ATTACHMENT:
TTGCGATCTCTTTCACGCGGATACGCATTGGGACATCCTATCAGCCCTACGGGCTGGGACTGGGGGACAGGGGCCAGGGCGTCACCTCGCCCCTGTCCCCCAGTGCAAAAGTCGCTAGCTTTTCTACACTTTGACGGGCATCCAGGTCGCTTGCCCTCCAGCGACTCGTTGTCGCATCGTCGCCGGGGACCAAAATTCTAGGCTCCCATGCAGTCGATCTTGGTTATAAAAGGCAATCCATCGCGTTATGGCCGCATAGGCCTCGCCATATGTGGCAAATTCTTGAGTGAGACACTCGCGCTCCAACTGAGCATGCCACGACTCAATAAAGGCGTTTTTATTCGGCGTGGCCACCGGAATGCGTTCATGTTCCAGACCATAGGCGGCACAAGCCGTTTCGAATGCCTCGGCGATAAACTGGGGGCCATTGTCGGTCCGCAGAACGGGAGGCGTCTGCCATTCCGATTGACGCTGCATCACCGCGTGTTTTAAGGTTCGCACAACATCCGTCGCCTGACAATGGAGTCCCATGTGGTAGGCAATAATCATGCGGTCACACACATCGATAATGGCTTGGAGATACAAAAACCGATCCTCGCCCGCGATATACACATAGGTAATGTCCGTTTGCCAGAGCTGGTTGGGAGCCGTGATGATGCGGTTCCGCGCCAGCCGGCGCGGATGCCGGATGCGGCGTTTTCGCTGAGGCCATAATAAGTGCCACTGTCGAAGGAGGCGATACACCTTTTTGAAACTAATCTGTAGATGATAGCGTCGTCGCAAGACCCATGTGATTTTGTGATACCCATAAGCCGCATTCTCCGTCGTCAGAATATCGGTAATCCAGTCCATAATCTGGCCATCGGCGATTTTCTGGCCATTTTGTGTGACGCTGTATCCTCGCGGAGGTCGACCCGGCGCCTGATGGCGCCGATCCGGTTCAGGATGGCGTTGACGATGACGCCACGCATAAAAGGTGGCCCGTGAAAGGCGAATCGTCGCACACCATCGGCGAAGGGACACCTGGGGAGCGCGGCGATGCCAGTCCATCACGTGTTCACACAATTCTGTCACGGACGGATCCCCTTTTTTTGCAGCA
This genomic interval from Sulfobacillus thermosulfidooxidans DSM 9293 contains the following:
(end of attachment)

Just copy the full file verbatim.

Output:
TTGCGATCTCTTTCACGCGGATACGCATTGGGACATCCTATCAGCCCTACGGGCTGGGACTGGGGGACAGGGGCCAGGGCGTCACCTCGCCCCTGTCCCCCAGTGCAAAAGTCGCTAGCTTTTCTACACTTTGACGGGCATCCAGGTCGCTTGCCCTCCAGCGACTCGTTGTCGCATCGTCGCCGGGGACCAAAATTCTAGGCTCCCATGCAGTCGATCTTGGTTATAAAAGGCAATCCATCGCGTTATGGCCGCATAGGCCTCGCCATATGTGGCAAATTCTTGAGTGAGACACTCGCGCTCCAACTGAGCATGCCACGACTCAATAAAGGCGTTTTTATTCGGCGTGGCCACCGGAATGCGTTCATGTTCCAGACCATAGGCGGCACAAGCCGTTTCGAATGCCTCGGCGATAAACTGGGGGCCATTGTCGGTCCGCAGAACGGGAGGCGTCTGCCATTCCGATTGACGCTGCATCACCGCGTGTTTTAAGGTTCGCACAACATCCGTCGCCTGACAATGGAGTCCCATGTGGTAGGCAATAATCATGCGGTCACACACATCGATAATGGCTTGGAGATACAAAAACCGATCCTCGCCCGCGATATACACATAGGTAATGTCCGTTTGCCAGAGCTGGTTGGGAGCCGTGATGATGCGGTTCCGCGCCAGCCGGCGCGGATGCCGGATGCGGCGTTTTCGCTGAGGCCATAATAAGTGCCACTGTCGAAGGAGGCGATACACCTTTTTGAAACTAATCTGTAGATGATAGCGTCGTCGCAAGACCCATGTGATTTTGTGATACCCATAAGCCGCATTCTCCGTCGTCAGAATATCGGTAATCCAGTCCATAATCTGGCCATCGGCGATTTTCTGGCCATTTTGTGTGACGCTGTATCCTCGCGGAGGTCGACCCGGCGCCTGATGGCGCCGATCCGGTTCAGGATGGCGTTGACGATGACGCCACGCATAAAAGGTGGCCCGTGAAAGGCGAATCGTCGCACACCATCGGCGAAGGGACACCTGGGGAGCGCGGCGATGCCAGTCCATCACGTGTTCACACAATTCTGTCACGGACGGATCCCCTTTTTTTGCAGCA
This genomic interval from Sulfobacillus thermosulfidooxidans DSM 9293 contains the following: